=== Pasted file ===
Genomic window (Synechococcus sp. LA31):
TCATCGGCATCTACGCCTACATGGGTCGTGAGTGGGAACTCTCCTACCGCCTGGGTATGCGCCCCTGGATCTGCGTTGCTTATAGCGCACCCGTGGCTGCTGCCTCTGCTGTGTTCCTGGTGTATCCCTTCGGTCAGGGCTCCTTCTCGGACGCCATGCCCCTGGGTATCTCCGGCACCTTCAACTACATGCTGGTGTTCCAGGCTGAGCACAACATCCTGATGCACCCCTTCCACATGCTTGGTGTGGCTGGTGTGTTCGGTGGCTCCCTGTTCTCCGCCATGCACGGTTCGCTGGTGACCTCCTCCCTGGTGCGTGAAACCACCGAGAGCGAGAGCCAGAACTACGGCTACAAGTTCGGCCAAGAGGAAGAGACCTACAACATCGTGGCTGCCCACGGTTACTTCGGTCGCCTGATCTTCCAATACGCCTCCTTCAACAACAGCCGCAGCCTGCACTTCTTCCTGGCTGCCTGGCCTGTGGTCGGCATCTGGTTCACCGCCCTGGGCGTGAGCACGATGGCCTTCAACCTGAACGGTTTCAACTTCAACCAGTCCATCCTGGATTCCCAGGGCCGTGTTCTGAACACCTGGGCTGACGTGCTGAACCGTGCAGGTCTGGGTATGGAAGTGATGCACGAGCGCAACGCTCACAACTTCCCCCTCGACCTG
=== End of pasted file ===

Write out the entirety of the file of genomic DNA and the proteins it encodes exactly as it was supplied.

Genomic window (Synechococcus sp. LA31):
TCATCGGCATCTACGCCTACATGGGTCGTGAGTGGGAACTCTCCTACCGCCTGGGTATGCGCCCCTGGATCTGCGTTGCTTATAGCGCACCCGTGGCTGCTGCCTCTGCTGTGTTCCTGGTGTATCCCTTCGGTCAGGGCTCCTTCTCGGACGCCATGCCCCTGGGTATCTCCGGCACCTTCAACTACATGCTGGTGTTCCAGGCTGAGCACAACATCCTGATGCACCCCTTCCACATGCTTGGTGTGGCTGGTGTGTTCGGTGGCTCCCTGTTCTCCGCCATGCACGGTTCGCTGGTGACCTCCTCCCTGGTGCGTGAAACCACCGAGAGCGAGAGCCAGAACTACGGCTACAAGTTCGGCCAAGAGGAAGAGACCTACAACATCGTGGCTGCCCACGGTTACTTCGGTCGCCTGATCTTCCAATACGCCTCCTTCAACAACAGCCGCAGCCTGCACTTCTTCCTGGCTGCCTGGCCTGTGGTCGGCATCTGGTTCACCGCCCTGGGCGTGAGCACGATGGCCTTCAACCTGAACGGTTTCAACTTCAACCAGTCCATCCTGGATTCCCAGGGCCGTGTTCTGAACACCTGGGCTGACGTGCTGAACCGTGCAGGTCTGGGTATGGAAGTGATGCACGAGCGCAACGCTCACAACTTCCCCCTCGACCTG